One of the King's servants, however, followed him to an island in the sea, whence he sent him back. He told that the King himself had not yet ascended to the skies, but had only become immortal and was wandering about the world. When the emperor heard of the matter he regretted greatly that he had sent soldiers into the King's land and thus driven him out. He called in magicians to aid him, in hope of meeting the eight old men himself. Yet, for all that he spent great sums, he was not successful. The magicians only cheated him.

 Note: The King of Huai Nan was named Liu An. He belonged to the Han dynasty. He dabbled largely in magic, and drew to his court many magicians whose labors are collected in the philosophical work which bears his name. Liu An lived at the time of the Emperor Wu (see No. 34). The latter having no heirs, Liu An entered into a conspiracy which, however, was discovered. As a consequence he killed himself, 122 B.C. Our fairy-tale presents these events in their legendary transformation.



 ONCE upon a time there was a man who went by the name of Old Dschang. He lived in the country, near Yangdschou, as a gardener. His neighbor, named Sir We, held an official position in Yangdschou. Sir We had decided that it was time for his daughter to marry, so he sent for a match-maker and commissioned her to find a suitable husband. Old Dschang heard this, and was pleased. He prepared food and drink, entertained the match-maker, and told her to recommend him as a husband. But the old match-maker went off scolding.

The next day he invited her to dinner again and gave her money. Then the old match-maker said: "You do not know what you wish! Why should a gentleman's beautiful daughter condescend to marry a poor old gardener like yourself? Even though you had money to burn, your white hair would not match her black locks. Such a marriage is out of the question!"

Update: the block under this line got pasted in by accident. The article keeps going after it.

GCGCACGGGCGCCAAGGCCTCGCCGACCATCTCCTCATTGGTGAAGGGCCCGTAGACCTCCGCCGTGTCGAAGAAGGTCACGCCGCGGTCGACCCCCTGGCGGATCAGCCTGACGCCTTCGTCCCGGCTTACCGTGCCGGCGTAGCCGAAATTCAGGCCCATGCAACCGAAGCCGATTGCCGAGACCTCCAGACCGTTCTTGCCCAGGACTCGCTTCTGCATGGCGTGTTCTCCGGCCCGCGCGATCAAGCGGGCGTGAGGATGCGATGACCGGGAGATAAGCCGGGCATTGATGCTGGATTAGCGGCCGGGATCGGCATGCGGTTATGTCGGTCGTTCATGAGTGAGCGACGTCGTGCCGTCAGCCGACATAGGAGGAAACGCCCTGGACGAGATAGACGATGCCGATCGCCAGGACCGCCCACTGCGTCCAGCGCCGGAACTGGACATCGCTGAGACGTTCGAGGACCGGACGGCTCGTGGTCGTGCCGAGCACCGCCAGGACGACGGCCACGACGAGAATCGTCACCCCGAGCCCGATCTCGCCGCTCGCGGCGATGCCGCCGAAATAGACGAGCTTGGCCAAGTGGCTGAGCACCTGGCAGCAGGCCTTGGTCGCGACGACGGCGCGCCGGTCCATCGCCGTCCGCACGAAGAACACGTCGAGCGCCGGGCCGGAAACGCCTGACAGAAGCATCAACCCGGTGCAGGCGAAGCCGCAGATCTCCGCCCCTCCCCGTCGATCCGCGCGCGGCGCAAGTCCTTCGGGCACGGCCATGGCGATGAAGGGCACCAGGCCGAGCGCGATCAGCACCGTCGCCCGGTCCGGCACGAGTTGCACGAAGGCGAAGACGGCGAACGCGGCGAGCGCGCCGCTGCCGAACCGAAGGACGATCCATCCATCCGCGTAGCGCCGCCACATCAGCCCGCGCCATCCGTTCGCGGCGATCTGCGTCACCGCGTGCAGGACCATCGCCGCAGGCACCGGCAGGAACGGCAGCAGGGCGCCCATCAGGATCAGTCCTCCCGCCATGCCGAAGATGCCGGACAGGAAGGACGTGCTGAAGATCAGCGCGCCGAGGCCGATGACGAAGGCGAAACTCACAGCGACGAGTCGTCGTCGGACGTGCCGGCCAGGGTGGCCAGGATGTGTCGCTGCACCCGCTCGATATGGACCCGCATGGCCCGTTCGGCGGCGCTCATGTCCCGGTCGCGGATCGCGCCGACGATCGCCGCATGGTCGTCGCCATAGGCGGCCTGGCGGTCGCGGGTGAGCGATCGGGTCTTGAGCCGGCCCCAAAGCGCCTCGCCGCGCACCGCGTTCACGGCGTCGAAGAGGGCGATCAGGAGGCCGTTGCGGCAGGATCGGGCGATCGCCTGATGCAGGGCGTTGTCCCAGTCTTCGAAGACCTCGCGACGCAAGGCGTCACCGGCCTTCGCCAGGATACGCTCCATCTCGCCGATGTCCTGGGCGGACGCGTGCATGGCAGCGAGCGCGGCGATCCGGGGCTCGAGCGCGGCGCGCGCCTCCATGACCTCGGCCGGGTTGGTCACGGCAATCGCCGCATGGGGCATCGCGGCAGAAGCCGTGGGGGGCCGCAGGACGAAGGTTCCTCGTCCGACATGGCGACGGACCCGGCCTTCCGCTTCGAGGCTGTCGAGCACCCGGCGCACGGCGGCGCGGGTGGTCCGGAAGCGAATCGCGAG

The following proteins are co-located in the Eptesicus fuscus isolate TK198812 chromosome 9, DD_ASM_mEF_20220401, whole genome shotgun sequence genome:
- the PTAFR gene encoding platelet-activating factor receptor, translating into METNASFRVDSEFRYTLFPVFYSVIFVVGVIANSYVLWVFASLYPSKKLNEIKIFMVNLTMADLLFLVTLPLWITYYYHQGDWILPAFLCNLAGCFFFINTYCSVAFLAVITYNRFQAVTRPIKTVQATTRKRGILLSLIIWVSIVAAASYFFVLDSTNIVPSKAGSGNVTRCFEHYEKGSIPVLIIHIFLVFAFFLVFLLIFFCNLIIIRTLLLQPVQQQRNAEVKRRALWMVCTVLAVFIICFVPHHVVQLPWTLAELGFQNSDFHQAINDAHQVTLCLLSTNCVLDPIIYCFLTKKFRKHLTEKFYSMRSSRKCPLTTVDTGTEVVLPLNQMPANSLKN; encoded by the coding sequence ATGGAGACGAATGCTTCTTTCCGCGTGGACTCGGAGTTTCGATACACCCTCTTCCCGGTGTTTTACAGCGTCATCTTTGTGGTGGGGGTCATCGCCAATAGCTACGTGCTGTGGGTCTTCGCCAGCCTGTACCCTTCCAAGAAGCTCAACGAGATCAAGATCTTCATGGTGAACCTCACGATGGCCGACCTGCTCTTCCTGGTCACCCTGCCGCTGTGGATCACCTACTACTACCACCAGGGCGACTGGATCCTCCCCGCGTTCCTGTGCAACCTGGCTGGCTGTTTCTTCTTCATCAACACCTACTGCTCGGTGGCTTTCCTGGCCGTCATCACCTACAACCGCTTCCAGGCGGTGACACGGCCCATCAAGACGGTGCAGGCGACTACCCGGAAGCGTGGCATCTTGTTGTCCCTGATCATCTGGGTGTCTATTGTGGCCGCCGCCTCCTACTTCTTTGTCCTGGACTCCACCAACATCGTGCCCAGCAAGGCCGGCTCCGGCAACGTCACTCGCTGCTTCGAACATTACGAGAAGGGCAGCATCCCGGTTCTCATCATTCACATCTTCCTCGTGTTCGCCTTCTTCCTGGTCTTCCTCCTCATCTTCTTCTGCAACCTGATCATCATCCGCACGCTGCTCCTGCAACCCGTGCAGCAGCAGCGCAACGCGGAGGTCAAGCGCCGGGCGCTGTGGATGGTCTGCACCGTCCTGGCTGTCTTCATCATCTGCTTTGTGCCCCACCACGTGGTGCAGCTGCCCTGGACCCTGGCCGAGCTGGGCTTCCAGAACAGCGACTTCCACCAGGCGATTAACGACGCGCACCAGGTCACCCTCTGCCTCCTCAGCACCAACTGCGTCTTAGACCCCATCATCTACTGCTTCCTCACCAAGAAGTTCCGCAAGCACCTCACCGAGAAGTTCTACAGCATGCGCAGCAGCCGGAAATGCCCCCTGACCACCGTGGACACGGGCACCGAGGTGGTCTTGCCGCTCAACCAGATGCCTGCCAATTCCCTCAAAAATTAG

But Old Dschang did not cease to entreat her:

"Make an attempt, just one attempt, to mention me If they will not listen to you, then I must resign myself to my fate!"

The old match-maker had taken his money, so she could not well refuse, and though she feared being scolded, she mentioned him to Sir We. He grew angry and wanted to throw her out of the house.

"I knew you would not thank me," said she, "but the old man urged it so that I could not refuse to mention his intention."

"Tell the old man that if this very day he brings me two white jade-stones, and four hundred ounces of yellow gold, then I will give him my daughter's hand in marriage."

But he only wished to mock the old man's folly, for he knew that the latter could not give him anything of the kind. The match-maker went to Old Dschang and delivered the message. And he made no objection; but at once brought the exact quantity of gold and jewels to Sir We's house. The latter was very much frightened and when his wife heard of it, she began to weep and wail loudly. But the girl encouraged her mother: "My father has given his word now and cannot break it. I will know how to bear my fate."